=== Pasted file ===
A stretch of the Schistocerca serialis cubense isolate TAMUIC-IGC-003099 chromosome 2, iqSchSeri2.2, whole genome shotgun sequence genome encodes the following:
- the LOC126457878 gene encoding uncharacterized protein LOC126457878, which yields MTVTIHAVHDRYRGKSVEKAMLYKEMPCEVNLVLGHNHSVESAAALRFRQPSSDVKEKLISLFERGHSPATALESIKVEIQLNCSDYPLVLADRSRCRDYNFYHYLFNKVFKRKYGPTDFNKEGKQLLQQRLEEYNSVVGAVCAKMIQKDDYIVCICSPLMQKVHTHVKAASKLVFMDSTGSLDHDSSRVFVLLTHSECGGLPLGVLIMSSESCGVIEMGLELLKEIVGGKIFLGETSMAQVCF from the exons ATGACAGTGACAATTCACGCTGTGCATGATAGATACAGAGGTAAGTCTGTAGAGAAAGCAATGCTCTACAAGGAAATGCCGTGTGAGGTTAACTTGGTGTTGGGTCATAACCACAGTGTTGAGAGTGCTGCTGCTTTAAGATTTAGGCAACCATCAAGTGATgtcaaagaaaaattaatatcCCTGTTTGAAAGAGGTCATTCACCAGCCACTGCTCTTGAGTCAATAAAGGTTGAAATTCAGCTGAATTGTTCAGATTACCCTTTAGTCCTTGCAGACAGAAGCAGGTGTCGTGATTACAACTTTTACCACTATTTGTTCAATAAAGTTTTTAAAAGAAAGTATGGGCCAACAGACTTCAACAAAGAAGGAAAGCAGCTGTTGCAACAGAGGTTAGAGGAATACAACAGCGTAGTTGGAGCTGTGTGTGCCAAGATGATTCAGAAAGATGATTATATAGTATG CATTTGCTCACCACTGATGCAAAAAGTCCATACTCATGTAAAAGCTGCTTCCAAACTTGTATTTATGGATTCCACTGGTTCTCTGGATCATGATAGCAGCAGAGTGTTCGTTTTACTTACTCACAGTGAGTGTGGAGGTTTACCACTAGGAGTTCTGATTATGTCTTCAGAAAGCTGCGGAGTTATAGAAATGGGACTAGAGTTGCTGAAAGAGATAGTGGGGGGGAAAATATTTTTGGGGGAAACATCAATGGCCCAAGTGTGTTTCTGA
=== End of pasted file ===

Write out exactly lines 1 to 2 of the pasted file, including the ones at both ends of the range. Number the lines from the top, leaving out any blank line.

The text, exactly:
A stretch of the Schistocerca serialis cubense isolate TAMUIC-IGC-003099 chromosome 2, iqSchSeri2.2, whole genome shotgun sequence genome encodes the following:
- the LOC126457878 gene encoding uncharacterized protein LOC126457878, which yields MTVTIHAVHDRYRGKSVEKAMLYKEMPCEVNLVLGHNHSVESAAALRFRQPSSDVKEKLISLFERGHSPATALESIKVEIQLNCSDYPLVLADRSRCRDYNFYHYLFNKVFKRKYGPTDFNKEGKQLLQQRLEEYNSVVGAVCAKMIQKDDYIVCICSPLMQKVHTHVKAASKLVFMDSTGSLDHDSSRVFVLLTHSECGGLPLGVLIMSSESCGVIEMGLELLKEIVGGKIFLGETSMAQVCF from the exons ATGACAGTGACAATTCACGCTGTGCATGATAGATACAGAGGTAAGTCTGTAGAGAAAGCAATGCTCTACAAGGAAATGCCGTGTGAGGTTAACTTGGTGTTGGGTCATAACCACAGTGTTGAGAGTGCTGCTGCTTTAAGATTTAGGCAACCATCAAGTGATgtcaaagaaaaattaatatcCCTGTTTGAAAGAGGTCATTCACCAGCCACTGCTCTTGAGTCAATAAAGGTTGAAATTCAGCTGAATTGTTCAGATTACCCTTTAGTCCTTGCAGACAGAAGCAGGTGTCGTGATTACAACTTTTACCACTATTTGTTCAATAAAGTTTTTAAAAGAAAGTATGGGCCAACAGACTTCAACAAAGAAGGAAAGCAGCTGTTGCAACAGAGGTTAGAGGAATACAACAGCGTAGTTGGAGCTGTGTGTGCCAAGATGATTCAGAAAGATGATTATATAGTATG CATTTGCTCACCACTGATGCAAAAAGTCCATACTCATGTAAAAGCTGCTTCCAAACTTGTATTTATGGATTCCACTGGTTCTCTGGATCATGATAGCAGCAGAGTGTTCGTTTTACTTACTCACAGTGAGTGTGGAGGTTTACCACTAGGAGTTCTGATTATGTCTTCAGAAAGCTGCGGAGTTATAGAAATGGGACTAGAGTTGCTGAAAGAGATAGTGGGGGGGAAAATATTTTTGGGGGAAACATCAATGGCCCAAGTGTGTTTCTGA